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Defining play to improve the quality of provision

What makes play, play? I work with lots of schools and children's centres, helping them to improve the quality of their play provision. One of the exercises we often start with is to answer this question and to define ‘play’. It sounds easy, but is surprisingly hard.

Posted on Thursday 18th August 2016

First reactions are usually words or phrases like ‘fun’, ‘imagination’ or ‘being with friends’, but these are really things that happen during play; not definitions of what it is. I go on to encourage the staff to think about what’s unique about the state of play; and to ask what would a child say about what is ‘play’ and what is ‘work’, and so we start to talk about freedom of choice.

Defining play

The playwork sector has a definition of play being an activity that is ‘freely chosen, intrinsically motivated and self-directed’. From a child’s point of view, we could say that ‘play is what I do when everyone else has stopped telling me what to do’. These definitions capture the important idea of play’s value residing as much in its source and intent, as in its content, so when adults create an activity and control its direction – or intervene to take over – we end up with something which is much less likely to be true ‘play’.

Defining play

In play, the ‘I did it’ factor is all important; ‘My mind thought of it, my body did it, and I achieved it in my way’. In this process you are the agent of your own learning, through the generation of your own experience.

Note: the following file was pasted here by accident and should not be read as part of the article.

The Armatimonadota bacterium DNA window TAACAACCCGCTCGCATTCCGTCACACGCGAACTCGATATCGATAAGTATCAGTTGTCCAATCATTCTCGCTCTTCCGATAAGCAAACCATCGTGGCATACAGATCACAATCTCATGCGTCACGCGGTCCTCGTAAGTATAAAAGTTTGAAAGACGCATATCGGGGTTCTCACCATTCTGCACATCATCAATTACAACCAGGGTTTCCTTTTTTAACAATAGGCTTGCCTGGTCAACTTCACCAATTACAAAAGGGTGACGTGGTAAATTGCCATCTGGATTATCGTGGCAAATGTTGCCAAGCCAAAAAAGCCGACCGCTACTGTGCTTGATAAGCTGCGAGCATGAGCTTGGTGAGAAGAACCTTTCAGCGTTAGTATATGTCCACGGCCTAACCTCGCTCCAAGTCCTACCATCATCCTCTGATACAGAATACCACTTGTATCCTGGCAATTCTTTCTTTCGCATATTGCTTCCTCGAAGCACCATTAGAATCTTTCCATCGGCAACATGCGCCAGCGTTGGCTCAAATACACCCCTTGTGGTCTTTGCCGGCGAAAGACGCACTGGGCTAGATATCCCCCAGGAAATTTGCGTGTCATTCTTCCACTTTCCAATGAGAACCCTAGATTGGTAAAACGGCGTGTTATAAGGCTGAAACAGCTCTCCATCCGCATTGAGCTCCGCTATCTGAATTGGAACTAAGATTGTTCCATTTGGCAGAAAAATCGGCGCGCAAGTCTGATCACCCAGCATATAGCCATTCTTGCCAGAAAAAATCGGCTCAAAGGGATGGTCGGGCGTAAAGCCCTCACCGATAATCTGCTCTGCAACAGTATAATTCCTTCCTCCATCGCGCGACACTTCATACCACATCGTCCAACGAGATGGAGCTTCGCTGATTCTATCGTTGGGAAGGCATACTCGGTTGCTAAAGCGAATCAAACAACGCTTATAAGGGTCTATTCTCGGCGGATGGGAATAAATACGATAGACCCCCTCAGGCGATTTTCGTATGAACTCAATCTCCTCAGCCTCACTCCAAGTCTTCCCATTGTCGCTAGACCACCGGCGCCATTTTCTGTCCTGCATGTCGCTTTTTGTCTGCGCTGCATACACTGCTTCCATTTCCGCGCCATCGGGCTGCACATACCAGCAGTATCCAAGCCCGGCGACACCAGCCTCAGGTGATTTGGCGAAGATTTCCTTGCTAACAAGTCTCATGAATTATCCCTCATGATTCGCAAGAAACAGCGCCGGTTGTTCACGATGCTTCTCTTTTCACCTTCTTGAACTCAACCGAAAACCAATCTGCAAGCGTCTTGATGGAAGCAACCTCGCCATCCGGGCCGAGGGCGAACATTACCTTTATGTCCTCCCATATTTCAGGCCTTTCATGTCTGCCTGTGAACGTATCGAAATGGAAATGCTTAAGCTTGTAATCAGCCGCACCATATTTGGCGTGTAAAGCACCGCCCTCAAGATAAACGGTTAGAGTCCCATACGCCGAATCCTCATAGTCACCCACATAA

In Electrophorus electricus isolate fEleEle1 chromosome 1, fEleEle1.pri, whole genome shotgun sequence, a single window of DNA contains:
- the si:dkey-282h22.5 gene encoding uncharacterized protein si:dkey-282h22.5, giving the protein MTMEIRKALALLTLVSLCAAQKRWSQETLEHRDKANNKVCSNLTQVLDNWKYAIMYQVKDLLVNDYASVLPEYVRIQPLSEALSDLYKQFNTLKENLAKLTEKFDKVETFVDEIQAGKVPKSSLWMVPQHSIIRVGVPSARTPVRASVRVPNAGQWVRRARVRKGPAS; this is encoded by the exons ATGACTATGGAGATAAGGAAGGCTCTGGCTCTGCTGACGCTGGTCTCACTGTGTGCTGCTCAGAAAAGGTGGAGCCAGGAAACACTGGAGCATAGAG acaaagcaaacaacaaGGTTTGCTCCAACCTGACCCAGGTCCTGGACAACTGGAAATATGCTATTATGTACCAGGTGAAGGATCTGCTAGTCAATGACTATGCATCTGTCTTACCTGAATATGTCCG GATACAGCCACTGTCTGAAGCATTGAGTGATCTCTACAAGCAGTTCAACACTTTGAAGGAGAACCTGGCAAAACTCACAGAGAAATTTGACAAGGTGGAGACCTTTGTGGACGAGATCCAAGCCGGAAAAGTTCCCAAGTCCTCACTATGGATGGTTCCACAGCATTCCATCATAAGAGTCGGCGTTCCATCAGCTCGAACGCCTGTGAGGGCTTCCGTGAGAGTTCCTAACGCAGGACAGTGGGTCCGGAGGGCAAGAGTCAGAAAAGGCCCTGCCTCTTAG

What I find so refreshing and exciting about play is that children are such creative generators of random experience. They are able to invent incredibly diverse ways to explore the nature of their relationship between themselves and the material and social world around them. I am left thinking how effective evolution is, to have developed such complex beings and to have created a process to explore and develop that complexity in a way that we naturally refer to as social, imaginative and above all fun – play.

Playing outdoors

With thanks to Michael Follett BA Hons, PGCE, for writing this post. Michael is a former playworker, teacher and school improvement officer. He is currently director of OPAL and works with primary schools across the UK.

michael   logo

OPAL Outdoor Play and Learning CIC Ltd is a registered community interest company dedicated to improving the quality of play in primary schools and early years settings.


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